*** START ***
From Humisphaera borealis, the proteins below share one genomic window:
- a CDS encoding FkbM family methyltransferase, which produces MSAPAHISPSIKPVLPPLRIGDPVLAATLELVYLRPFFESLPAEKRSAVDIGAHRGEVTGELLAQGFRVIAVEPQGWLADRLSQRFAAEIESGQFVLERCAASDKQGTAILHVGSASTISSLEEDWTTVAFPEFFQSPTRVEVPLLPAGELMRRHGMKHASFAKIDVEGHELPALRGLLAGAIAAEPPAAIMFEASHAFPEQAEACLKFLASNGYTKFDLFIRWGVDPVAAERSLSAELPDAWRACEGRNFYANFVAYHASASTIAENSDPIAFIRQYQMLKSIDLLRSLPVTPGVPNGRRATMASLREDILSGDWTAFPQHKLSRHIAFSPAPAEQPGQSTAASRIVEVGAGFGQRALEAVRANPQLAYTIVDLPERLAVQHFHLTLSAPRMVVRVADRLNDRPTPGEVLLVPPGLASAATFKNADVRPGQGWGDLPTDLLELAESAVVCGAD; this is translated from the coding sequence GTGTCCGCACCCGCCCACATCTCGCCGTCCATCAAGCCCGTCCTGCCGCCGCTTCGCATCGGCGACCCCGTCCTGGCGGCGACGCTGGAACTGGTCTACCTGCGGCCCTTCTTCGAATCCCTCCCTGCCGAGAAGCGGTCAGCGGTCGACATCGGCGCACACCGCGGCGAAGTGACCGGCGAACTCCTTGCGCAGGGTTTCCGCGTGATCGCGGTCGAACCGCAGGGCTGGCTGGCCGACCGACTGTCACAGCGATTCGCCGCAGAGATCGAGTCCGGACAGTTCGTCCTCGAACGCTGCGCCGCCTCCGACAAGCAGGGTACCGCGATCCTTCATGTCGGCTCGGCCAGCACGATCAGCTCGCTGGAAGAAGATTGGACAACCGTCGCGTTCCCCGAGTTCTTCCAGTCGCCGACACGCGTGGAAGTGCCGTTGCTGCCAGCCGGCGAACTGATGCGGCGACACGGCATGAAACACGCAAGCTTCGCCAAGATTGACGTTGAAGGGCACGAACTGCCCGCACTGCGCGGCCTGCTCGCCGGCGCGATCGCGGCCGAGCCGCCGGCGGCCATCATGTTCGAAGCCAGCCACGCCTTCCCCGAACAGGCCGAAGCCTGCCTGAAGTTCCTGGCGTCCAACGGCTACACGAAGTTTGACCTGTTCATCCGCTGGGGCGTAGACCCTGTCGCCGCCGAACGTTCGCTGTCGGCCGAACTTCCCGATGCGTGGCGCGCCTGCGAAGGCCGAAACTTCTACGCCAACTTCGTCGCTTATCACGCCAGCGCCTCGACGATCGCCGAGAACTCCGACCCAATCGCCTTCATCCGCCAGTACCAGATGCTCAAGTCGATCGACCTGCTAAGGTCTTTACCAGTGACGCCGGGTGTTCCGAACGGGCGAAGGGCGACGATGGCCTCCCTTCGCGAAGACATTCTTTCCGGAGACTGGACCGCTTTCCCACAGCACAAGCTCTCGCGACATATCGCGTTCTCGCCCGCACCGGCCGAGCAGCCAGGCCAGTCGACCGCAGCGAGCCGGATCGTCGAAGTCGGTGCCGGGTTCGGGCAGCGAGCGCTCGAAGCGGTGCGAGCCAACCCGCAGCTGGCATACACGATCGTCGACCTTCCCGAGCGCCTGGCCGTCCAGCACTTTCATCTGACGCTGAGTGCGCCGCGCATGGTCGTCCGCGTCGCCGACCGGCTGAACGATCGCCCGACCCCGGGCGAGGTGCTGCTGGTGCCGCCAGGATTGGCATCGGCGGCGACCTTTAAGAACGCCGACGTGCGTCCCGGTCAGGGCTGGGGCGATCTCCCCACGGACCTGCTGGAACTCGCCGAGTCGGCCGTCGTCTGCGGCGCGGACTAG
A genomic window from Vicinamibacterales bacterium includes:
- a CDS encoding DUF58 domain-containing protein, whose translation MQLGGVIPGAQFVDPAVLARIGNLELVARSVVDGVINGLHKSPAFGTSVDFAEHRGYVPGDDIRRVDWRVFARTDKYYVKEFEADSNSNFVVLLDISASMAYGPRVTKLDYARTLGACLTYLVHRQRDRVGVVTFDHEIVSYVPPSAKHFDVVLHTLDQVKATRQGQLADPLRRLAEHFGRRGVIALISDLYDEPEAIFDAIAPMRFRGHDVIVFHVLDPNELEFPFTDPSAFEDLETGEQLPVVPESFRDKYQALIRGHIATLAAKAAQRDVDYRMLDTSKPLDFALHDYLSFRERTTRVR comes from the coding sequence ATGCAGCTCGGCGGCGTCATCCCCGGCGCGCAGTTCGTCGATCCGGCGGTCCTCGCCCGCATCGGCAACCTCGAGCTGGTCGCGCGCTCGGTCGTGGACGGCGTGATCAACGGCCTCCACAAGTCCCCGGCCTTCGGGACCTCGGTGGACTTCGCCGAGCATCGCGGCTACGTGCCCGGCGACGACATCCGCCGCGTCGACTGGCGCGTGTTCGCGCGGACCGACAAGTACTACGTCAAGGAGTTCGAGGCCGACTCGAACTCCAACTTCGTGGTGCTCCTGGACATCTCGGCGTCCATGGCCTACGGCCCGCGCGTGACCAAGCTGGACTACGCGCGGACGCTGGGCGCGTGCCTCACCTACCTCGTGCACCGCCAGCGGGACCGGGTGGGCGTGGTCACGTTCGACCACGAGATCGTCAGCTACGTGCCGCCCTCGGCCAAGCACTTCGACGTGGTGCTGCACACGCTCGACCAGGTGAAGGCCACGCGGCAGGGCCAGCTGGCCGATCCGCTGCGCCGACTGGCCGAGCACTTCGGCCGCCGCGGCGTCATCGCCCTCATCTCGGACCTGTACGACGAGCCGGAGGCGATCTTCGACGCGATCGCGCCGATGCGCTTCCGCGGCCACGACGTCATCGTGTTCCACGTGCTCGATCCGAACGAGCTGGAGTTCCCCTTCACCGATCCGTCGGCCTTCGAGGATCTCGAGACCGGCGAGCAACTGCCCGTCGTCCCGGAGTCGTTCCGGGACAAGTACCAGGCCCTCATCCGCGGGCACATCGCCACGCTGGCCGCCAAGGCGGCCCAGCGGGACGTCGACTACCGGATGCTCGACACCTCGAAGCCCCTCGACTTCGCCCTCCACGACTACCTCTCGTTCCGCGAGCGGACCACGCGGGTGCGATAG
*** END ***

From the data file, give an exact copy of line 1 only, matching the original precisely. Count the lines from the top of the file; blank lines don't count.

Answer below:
From Humisphaera borealis, the proteins below share one genomic window: